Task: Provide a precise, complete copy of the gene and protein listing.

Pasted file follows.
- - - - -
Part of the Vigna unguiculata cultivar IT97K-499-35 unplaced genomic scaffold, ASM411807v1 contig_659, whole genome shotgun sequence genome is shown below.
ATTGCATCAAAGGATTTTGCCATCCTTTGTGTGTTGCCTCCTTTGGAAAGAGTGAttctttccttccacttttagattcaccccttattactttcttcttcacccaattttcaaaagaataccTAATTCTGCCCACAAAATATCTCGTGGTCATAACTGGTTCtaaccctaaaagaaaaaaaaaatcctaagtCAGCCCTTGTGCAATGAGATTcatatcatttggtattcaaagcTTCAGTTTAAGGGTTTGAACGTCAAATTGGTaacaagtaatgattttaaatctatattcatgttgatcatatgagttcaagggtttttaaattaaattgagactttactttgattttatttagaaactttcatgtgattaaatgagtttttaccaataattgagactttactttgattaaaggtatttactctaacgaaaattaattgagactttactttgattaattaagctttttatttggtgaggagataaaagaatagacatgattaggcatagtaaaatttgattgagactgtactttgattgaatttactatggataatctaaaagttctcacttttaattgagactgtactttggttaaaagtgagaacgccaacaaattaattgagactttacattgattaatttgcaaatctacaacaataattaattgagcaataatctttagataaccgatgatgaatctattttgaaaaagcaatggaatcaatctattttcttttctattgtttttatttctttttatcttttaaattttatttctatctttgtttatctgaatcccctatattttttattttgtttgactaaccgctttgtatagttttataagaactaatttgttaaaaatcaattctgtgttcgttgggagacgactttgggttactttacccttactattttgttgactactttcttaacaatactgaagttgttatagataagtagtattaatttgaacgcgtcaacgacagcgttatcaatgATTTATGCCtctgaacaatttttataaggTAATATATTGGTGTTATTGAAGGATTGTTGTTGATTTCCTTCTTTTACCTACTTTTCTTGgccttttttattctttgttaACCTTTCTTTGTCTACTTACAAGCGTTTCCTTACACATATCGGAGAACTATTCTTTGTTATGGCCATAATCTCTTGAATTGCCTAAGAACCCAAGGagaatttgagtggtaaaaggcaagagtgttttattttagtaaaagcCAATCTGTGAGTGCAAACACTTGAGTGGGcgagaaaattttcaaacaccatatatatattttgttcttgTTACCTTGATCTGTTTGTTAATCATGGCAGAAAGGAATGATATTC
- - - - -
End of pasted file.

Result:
Part of the Vigna unguiculata cultivar IT97K-499-35 unplaced genomic scaffold, ASM411807v1 contig_659, whole genome shotgun sequence genome is shown below.
ATTGCATCAAAGGATTTTGCCATCCTTTGTGTGTTGCCTCCTTTGGAAAGAGTGAttctttccttccacttttagattcaccccttattactttcttcttcacccaattttcaaaagaataccTAATTCTGCCCACAAAATATCTCGTGGTCATAACTGGTTCtaaccctaaaagaaaaaaaaaatcctaagtCAGCCCTTGTGCAATGAGATTcatatcatttggtattcaaagcTTCAGTTTAAGGGTTTGAACGTCAAATTGGTaacaagtaatgattttaaatctatattcatgttgatcatatgagttcaagggtttttaaattaaattgagactttactttgattttatttagaaactttcatgtgattaaatgagtttttaccaataattgagactttactttgattaaaggtatttactctaacgaaaattaattgagactttactttgattaattaagctttttatttggtgaggagataaaagaatagacatgattaggcatagtaaaatttgattgagactgtactttgattgaatttactatggataatctaaaagttctcacttttaattgagactgtactttggttaaaagtgagaacgccaacaaattaattgagactttacattgattaatttgcaaatctacaacaataattaattgagcaataatctttagataaccgatgatgaatctattttgaaaaagcaatggaatcaatctattttcttttctattgtttttatttctttttatcttttaaattttatttctatctttgtttatctgaatcccctatattttttattttgtttgactaaccgctttgtatagttttataagaactaatttgttaaaaatcaattctgtgttcgttgggagacgactttgggttactttacccttactattttgttgactactttcttaacaatactgaagttgttatagataagtagtattaatttgaacgcgtcaacgacagcgttatcaatgATTTATGCCtctgaacaatttttataaggTAATATATTGGTGTTATTGAAGGATTGTTGTTGATTTCCTTCTTTTACCTACTTTTCTTGgccttttttattctttgttaACCTTTCTTTGTCTACTTACAAGCGTTTCCTTACACATATCGGAGAACTATTCTTTGTTATGGCCATAATCTCTTGAATTGCCTAAGAACCCAAGGagaatttgagtggtaaaaggcaagagtgttttattttagtaaaagcCAATCTGTGAGTGCAAACACTTGAGTGGGcgagaaaattttcaaacaccatatatatattttgttcttgTTACCTTGATCTGTTTGTTAATCATGGCAGAAAGGAATGATATTC